So it was born: IGENITY, the DNA testing service from Merial that identifies at birth - or anytime thereafter - the genetic identity of the bovine.
The descriptor - Testing Service: IGENITY was always viewed as a journey rather than a destination. "We knew this would be a rapidly evolving category, and that the brand and its support materials had to be built in a way that could advance at the speed of scientific discovery," says David Jordan, account service lead for IGENITY at Bader Rutter.
"From the beginning IGENITY was never intended to be communicated as a product - always as a service," explains Rod Goodall, director of Merial's IGENITY Livestock Production Business. "It was always our goal to focus on the advanced knowledge provided by test results and the resulting empowerment provided by the knowledge."
The theme line - Know. Now.: IGENITY had to embody empowerment to producers. The brand promise had to be simplified to a statement that reflected this dynamic new science and helped producers understand that with this new tool, they were now in charge. "Two words captured what we were looking for, Know. Now," says Jones. "The brand's theme line very concisely conveys the essence of the brand - empowerment."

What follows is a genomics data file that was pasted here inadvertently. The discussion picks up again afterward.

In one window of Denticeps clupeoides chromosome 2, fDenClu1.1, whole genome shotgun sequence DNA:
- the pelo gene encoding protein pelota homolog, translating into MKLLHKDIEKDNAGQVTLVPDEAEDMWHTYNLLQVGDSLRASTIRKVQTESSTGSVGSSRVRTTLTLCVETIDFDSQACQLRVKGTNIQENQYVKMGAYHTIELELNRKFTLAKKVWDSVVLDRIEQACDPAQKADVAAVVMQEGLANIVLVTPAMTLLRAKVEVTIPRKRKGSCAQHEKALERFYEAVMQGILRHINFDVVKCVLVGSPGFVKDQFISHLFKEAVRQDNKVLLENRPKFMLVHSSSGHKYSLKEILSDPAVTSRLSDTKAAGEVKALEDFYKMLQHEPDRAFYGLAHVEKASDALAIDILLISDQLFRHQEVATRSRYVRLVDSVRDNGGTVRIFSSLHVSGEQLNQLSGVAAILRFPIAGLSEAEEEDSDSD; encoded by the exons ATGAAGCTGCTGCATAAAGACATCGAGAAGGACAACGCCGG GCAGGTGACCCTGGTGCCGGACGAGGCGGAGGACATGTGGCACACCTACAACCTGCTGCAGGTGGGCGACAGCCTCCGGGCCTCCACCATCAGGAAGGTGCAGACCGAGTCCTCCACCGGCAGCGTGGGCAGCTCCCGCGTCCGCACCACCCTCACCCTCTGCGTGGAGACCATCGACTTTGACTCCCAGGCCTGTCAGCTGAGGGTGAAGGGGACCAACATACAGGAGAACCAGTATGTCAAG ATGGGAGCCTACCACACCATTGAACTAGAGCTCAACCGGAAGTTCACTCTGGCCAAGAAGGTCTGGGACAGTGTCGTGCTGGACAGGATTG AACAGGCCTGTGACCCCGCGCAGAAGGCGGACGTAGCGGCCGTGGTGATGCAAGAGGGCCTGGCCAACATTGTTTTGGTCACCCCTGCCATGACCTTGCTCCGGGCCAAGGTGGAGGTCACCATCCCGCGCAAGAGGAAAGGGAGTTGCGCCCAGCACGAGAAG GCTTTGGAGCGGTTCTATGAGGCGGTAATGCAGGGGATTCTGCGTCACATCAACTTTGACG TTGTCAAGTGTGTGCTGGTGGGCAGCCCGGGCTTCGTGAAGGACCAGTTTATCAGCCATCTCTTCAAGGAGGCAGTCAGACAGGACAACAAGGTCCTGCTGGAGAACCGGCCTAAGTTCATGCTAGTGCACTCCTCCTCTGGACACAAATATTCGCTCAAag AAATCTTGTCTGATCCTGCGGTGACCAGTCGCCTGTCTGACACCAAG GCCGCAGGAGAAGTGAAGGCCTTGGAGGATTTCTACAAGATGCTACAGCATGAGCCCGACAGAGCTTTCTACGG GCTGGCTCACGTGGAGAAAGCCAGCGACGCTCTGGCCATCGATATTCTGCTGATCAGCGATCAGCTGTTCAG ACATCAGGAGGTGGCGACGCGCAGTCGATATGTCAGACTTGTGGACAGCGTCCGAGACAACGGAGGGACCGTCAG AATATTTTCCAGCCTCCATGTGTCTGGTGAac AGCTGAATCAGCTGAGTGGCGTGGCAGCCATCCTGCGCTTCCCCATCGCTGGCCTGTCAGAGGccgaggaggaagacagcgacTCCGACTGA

The creative campaign: The marketing team credits the campaign's success to the creative elements, which delivered a simple, clean and almost scientific appearance. But at the same time, these creative elements effectively communicated an uncomplicated message about an overwhelmingly complicated concept.
"The hair follicle visual was something every cattle producer in the country could relate to, so that put this high-tech category right into the cattle lots and milking parlors of America," says Bob Shriner, vice president and associate creative director at Bader Rutter. "Conceptually, we had to keep the message simple in mass communications, and allow other materials and public relations to deliver the results."
The print advertisement showed that DNA testing is now a reality at the producer level. All that a producer had to do was send in a few tail hairs to decode information that once took years to discover. "Creatively, the IGENITY platform had to be an easy-to-understand message," Shriner points out.
Beyond the color and imagery of the campaign, the constant symbol in the communications pieces was the unraveling strand of DNA. "In an ironic way the DNA artwork spoke to the promise of the category," notes Jordan. "In the foreground of the graphic you see the specific section of the DNA, and as the section unfolds it implies what the technology has to offer today. Then on the horizon, you see endless sections that point to the vast possibilities as the category matures."